Villagers say the other thing they worry about is the illegal entry of commercial fishing boats into the marine park, and they’ve raised their concerns with park officials for stronger monitoring and enforcement of vessels that engage in illegal fishing.
“To be straightforward, Surin Island is in the good situation in terms of environmental management because there is a combination of cooperation from the government agencies, which enforce the law, and Moken people living in the area,” said Dr. Thon. “Surin Island has a management model that is at a satisfactory level and can be replicated for other marine national parks.”
Without protections, a different scenario
The situation is different in Rawai Bay in Phuket Province, where locals have been locked in a well-known land dispute with investors. The fight is currently in the court but far from reaching a solution. In the meantime, the health and quality of life for the Moken of Rawai, which is also impacted by the environment and ecosystem of the shoreline, has gotten less attention.
Rawai beach is home to around 2,000 sea gypsies, comprising both Moken and Urak Lawoi, though it is unclear how many belong to which ethnic group. For decades they have fought together for their land, a factor that has united them – particularly the younger generation. The lack of ethnic distinction has led to an increase in migration from elsewhere, particularly because Phuket serves as an important economic area and tourism is the vein of the city.
But because of the density of the population and a lack of rights to the land, the Rawai community cannot access basic infrastructure. There are no sewers and a shortage of toilets and other sanitation facilities. The lack of a discharge pipe has caused waterlogging in the community. In the rainy season, water flows into villagers’ houses. The waterlogging has become a source of diseases, such as dengue fever, say residents. There is a clear increase in conjunctivitis and diarrhea, especially in the rainy season, said Nirand Yangpan, a community leader of the sea gypsy in the area.
Dr. Thon said the clearest indication of the environmental impact caused by population growth and a lack of proper resource management in Rawai is the disappearance of the pencil-spine sea urchin.
“Wherever you walked, you found plenty of them,” he recalled. “The villagers used to make a mobile decoration from it because when its shells hit, it makes a nice sound. Later on, when more tourism came into the area, the community expanded and more pencil-spine sea urchin are brought for sale.”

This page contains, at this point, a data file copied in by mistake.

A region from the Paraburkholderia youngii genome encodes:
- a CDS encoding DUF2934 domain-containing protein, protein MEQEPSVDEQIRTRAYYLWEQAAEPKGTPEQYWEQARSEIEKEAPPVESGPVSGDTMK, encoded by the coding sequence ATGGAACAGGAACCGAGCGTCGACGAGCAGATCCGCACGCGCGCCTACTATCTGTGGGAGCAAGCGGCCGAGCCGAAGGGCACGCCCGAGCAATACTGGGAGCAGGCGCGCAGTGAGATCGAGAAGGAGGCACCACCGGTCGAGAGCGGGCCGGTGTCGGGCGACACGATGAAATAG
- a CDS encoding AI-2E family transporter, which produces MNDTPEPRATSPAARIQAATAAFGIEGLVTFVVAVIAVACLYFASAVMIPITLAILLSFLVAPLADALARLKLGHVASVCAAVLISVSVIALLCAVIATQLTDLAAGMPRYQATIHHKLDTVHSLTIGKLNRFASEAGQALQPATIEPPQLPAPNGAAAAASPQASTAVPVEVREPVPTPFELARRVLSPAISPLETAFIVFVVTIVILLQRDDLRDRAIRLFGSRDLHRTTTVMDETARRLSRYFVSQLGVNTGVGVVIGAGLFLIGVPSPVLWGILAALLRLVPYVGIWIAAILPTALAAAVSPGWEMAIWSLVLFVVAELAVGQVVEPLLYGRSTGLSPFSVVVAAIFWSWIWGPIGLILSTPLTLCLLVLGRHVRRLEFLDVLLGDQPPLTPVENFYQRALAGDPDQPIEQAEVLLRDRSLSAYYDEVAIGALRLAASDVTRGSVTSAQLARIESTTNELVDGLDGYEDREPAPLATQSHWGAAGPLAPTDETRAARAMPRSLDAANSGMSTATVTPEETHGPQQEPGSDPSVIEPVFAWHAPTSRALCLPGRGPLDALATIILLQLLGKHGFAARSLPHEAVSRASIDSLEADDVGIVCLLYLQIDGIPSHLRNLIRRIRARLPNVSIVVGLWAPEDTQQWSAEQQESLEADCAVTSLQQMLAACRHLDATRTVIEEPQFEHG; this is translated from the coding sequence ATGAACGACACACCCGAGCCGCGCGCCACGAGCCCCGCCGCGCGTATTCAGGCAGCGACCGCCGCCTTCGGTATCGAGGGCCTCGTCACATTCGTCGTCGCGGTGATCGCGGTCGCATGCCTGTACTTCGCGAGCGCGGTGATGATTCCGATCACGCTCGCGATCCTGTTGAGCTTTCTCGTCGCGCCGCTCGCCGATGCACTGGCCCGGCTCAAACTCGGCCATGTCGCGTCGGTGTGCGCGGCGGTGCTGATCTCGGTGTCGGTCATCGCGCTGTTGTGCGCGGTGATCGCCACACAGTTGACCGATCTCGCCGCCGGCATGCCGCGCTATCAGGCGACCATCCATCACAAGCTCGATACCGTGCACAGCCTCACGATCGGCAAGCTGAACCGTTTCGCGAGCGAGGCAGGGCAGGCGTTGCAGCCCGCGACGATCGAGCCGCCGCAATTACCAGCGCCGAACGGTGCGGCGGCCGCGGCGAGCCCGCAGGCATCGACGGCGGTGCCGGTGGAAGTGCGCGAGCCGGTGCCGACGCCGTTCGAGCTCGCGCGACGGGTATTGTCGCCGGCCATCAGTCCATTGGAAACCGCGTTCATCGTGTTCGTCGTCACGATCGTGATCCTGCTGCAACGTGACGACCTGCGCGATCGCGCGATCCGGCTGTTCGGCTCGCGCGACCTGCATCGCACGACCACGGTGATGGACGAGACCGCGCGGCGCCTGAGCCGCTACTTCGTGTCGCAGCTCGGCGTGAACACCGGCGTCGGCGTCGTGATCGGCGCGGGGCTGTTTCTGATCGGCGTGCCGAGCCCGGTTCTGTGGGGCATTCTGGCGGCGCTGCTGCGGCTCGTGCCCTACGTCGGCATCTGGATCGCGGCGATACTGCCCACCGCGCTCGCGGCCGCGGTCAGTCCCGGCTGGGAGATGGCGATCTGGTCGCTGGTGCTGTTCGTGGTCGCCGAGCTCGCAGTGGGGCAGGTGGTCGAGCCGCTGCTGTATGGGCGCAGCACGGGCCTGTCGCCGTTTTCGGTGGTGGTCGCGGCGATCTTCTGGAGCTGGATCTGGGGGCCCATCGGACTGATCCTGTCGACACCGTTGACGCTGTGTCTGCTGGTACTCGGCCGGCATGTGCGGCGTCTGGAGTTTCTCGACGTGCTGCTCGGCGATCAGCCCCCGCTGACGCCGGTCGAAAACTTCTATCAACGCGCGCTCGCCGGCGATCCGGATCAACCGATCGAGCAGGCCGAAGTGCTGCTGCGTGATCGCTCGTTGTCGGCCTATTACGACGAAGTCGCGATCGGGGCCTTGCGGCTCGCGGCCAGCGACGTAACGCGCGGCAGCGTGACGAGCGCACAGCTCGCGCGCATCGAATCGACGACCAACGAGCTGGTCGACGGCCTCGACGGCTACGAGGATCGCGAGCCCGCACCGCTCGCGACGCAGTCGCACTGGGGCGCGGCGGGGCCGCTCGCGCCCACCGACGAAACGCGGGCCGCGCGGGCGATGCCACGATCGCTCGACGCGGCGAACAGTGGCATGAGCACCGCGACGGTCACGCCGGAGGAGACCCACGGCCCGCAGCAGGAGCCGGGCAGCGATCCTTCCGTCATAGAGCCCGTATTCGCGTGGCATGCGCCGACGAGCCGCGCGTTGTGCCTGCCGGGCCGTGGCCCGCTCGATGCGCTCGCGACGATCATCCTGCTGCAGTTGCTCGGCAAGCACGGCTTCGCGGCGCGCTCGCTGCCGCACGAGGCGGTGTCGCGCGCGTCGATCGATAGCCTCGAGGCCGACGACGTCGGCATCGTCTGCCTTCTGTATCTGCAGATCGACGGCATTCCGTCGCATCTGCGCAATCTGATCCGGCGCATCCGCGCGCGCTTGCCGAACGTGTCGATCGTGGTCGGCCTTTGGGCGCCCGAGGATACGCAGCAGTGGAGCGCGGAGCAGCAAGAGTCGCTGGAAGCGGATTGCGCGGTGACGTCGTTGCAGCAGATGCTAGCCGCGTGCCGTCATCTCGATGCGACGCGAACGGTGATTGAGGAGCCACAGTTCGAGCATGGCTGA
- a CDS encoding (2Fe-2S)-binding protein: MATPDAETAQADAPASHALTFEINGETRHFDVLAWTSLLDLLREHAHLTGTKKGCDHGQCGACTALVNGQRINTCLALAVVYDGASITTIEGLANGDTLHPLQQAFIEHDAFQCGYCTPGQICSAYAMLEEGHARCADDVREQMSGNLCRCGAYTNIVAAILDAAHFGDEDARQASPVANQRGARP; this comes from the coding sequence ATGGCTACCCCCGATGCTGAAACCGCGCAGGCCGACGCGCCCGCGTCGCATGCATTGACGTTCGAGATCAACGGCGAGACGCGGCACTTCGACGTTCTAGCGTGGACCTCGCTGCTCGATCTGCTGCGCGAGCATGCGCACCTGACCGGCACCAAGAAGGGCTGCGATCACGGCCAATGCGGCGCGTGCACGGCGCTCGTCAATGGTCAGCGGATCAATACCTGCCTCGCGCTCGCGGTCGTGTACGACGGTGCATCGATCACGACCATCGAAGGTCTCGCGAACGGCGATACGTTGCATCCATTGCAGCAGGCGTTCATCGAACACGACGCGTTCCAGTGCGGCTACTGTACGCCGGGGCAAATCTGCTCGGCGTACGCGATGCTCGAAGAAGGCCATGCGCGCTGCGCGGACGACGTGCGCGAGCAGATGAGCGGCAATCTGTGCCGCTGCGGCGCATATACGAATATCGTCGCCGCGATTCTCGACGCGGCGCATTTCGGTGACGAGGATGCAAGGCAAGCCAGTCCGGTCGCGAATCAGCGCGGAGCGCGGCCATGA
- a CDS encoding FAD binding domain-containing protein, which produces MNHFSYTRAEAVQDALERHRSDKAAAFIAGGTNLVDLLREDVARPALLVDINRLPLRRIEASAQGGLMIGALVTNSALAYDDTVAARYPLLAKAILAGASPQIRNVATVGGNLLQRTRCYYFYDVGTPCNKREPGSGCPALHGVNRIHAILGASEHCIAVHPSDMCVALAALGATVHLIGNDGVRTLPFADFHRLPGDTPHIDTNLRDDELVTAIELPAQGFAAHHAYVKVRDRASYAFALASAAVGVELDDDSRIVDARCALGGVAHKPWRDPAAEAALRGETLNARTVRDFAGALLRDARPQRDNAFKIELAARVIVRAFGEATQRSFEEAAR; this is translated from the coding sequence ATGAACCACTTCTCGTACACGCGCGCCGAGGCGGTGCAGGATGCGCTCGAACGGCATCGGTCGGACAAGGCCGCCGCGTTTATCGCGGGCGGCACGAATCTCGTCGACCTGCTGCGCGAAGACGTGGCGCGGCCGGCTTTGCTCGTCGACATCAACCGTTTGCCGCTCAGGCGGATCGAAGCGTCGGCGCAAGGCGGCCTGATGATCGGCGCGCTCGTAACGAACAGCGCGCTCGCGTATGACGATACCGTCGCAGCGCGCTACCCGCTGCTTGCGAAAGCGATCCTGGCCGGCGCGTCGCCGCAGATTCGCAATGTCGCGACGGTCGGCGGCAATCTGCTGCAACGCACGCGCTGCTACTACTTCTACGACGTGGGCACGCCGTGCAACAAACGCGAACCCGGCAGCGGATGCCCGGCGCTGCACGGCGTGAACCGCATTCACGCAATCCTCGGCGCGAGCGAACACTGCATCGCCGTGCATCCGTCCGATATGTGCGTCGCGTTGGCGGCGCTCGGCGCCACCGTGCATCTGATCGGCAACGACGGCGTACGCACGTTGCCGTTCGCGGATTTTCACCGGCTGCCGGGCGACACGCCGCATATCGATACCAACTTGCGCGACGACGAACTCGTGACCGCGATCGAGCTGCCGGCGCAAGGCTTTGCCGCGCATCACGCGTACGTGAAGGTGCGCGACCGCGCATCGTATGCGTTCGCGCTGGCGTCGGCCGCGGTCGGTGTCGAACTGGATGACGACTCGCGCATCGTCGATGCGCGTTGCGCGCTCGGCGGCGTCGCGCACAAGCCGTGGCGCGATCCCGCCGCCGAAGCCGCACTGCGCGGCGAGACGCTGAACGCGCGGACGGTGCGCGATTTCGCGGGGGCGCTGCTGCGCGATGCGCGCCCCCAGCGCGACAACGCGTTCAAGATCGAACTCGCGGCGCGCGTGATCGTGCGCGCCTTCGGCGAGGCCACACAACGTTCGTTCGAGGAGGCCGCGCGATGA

The lack of proper waste management by the growing community and commercial businesses in the area also posed a threat to the pencil-spine sea urchin since it’s sensitive to environmental change. “From easily seen, the pencil-spine sea urchin in Rawai has not been seen no more,” said Dr. Thon. “For me, this is clearly the environmental change indication.”
Because the Rawai area is not part of a Marine National Park, there is little law enforcement can do both in the sea and on the land to stop activities that threaten the surrounding natural resources. It doesn’t help that people have few alternative livelihoods.
Dr. Thon said he created a campaign and went around explaining to the sea gypsies that certain species like parrotfish are important for the coral reefs and should not be fished.
“But the parrotfish is not in the list of protected animals,” he said. “It is not illegal, so people sell it until today. I try to understand the villagers’ situation, but in terms of academic information, it is hard to say that the parrotfish has been way decreased. This is because it is not a commercial fish so there has not been any intensive study about the number of this kind of fish. As a diver, it is clear that the fish has declined sharply. It has a direct impact on the marine ecosystem,” Dr. Thon concluded.
Nowadays, sea gypsies in Rawai rely on shellfish like abalone and other fish that they sell to seafood markets and seafood restaurants along Rawai beach.
But fishing for these marine animals can be highly dangerous. Decompression sickness is the most terrify. “Before I used to dive deeper into the sea without diving equipment to assist me,” said Liew Lakkoh, a community leader in Rawai beach. “I used to dive more than 10 meters [in] depth.”
At that depth, divers will often find lobster and sea cucumber. But Liew said he only dives to 3-4 meters now due to the dangers. Even though he earns less income, it is also less risk.
Without citizenship or land rights, these sea gypsies have little to support them. For the Moken of Surin, tourism may be one means of survival – for both them and the environment – but it doesn’t come without consequences.
Banner image: Huke-Suriyan Klatalae swings a baby cradle while watching tourists visiting his village.